RUSQ Moves to Full Open Access

Correspondence concerning this column should be addressed to Barry Trott, RUSQ Editor, 7770 Croaker Rd., Williamsburg, VA, 23188; e-mail:

At their July meeting, the board of directors of the Reference and User Services Association (RUSA) approved a proposal from the RUSQ editor and board to make the journal fully open access, beginning with volume 57 no. 1, Fall 2017.

The RUSQ board based its proposal on several arguments:

  1. Making sure that our professional standards are supported by our professional journal
    1. As the open access movement is strongly supported by librarians, it makes sense that the flagship journal of the reference profession, RUSQ should support that model. Our sister organizations, LITA and ACRL, both offer their professional journals in fully open access models, starting in 2012 and 2011 respectively. It makes sense for RUSQ to join this effort. As the ACRL board noted in their statement on open access, “Scholarship by academic librarians advances the fields of library and information science, influences practices of aligned professions, and informs effective advocacy. In support of broad and timely dissemination of library and information science scholarship, the Association of College and Research Libraries (ACRL) encourages academic librarians to publish in open access journals.”1
  2. Ensuring a continued pool of strong authors and articles
    1. As noted in the ACRL statement above, more and more librarians are seeking to publish only in open access journals. RUSQ has had at least one instance of an author withdrawing an article due to the lack of full open access. We have also had column editors who were unable to publish a particular piece because the author will only publish in open access publications. This will become an increasing issue for future editors. Move to a fully open access model will ensure that the journal continues to draw from a strong pool of authors for feature articles and columns.
  3. Easing access for current RUSA members
    1. Moving to full open access will eliminate the need to RUSA members to login to read RUSQ. The primary complaint that readers have had about the journal during my tenure as editor is the challenge of easily accessing current articles. The move to full open access ensures that all readers will be able to easily read journal content.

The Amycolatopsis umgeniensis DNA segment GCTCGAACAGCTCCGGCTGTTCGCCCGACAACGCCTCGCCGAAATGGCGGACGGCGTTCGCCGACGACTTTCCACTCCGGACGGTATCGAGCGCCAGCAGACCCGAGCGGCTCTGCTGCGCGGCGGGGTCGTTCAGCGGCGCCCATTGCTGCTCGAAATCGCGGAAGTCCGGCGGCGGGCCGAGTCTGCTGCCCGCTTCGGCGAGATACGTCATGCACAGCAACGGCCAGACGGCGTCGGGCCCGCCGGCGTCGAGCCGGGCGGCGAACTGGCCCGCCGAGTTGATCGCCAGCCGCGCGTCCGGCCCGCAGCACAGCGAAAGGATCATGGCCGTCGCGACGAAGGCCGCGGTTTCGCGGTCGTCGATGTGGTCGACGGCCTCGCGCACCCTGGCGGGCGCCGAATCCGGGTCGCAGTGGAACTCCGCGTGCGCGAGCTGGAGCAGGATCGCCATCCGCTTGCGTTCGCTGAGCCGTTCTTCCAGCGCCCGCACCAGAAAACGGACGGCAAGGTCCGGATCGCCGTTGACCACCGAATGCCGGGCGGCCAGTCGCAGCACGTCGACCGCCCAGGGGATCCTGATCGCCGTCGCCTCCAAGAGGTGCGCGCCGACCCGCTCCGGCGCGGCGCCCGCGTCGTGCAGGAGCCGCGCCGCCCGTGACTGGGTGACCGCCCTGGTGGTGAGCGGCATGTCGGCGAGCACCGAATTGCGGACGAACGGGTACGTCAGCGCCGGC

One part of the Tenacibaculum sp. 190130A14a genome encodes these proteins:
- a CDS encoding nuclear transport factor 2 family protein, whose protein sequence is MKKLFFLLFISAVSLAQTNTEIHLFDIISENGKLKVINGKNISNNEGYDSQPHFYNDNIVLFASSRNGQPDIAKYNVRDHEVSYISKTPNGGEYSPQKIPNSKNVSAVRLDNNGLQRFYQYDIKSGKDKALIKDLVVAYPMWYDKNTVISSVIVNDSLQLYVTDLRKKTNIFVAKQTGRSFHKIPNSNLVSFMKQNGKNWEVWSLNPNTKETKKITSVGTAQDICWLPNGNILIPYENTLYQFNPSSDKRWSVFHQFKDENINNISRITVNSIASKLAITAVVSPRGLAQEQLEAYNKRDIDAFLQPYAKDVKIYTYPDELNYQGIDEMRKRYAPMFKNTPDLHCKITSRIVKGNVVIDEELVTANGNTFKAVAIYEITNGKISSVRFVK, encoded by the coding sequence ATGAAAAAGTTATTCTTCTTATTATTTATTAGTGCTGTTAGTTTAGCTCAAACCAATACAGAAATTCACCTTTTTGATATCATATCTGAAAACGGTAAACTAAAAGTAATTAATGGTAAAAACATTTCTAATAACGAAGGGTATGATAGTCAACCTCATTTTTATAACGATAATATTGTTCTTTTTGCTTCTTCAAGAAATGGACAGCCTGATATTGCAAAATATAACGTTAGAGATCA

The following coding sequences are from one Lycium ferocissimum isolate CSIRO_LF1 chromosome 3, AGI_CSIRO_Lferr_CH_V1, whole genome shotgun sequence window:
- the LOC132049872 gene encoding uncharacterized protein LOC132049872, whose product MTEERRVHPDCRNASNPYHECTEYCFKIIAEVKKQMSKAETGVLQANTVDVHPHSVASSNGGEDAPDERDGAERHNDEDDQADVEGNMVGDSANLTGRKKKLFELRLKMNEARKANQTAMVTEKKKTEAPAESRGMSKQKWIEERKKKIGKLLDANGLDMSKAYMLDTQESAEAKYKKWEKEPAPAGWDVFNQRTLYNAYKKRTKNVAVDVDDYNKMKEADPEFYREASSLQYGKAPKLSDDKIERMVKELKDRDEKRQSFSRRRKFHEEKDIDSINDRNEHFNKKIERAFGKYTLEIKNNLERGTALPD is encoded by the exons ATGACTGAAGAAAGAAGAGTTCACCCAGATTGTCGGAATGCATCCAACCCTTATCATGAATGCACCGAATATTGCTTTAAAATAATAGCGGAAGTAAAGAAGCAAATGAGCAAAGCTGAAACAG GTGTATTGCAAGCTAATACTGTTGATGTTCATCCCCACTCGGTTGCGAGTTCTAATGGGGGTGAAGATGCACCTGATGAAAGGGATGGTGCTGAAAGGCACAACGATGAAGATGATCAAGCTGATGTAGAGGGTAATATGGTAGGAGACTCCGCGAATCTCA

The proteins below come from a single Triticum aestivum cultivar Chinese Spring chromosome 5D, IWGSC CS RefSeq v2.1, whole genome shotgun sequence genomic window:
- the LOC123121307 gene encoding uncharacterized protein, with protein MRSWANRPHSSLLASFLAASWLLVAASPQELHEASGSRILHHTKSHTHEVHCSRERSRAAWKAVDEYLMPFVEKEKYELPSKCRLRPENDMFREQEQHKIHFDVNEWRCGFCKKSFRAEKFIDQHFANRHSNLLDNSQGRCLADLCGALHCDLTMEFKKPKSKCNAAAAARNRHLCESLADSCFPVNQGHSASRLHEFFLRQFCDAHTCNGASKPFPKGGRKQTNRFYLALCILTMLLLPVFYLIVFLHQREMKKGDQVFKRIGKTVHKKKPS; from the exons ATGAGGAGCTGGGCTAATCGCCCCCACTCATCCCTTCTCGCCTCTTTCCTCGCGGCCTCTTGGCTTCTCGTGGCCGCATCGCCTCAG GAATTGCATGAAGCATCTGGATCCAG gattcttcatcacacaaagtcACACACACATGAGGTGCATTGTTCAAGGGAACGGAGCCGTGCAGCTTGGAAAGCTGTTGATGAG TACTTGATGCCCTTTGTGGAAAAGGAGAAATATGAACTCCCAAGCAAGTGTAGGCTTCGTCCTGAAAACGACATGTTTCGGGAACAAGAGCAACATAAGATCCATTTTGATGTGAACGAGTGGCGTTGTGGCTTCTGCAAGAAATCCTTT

4. Increasing attention to RUSA
    1. By moving to a full open access model, more readers worldwide will be able to connect with RUSA though the journal. Increasing ease of access for librarians, especially those in organizations that do not provide institutional access to RUSQ (public librarians in particular) should increase the reach of RUSA into new areas of potential recruitment. As increasing RUSA membership is a key to the survival of the association, the move to full open access can be a part of this strategy.
  5. Broader worldwide access
    1. RUSQ board members noted that in many countries worldwide, the cost of professional journal subscriptions is extremely prohibitive. Delayed access to these publications handicaps researchers who could benefit greatly from timely access to important publications, such as RUSQ articles and columns. Again, increasing the profile of the journal and of RUSA will be a benefit to the organization.

As part of the consideration of the cost of moving to full open access, I will be working with staff at ALA Publishing to explore possible cost savings in the production and other lines for the journal, including moving the journal to a more web-based format. If there are savings here, they would also contribute to making up the deficit that the move to full open access would entail.

While the move to a fully open access model will result in additional costs for RUSA in terms of lost subscription fees, the RUSQ board and I feel that there are significant benefits in terms of reach, access, and living up to our professional standards that warrant those costs. It is essential for our organization to clearly live the values that we espouse as professionals; the move to open access is an important step in that direction.


  1. “Policy Statement on Open Access to Scholarship by Academic Librarians,” Association of College and Research Libraries, press release, July 11, 2016,


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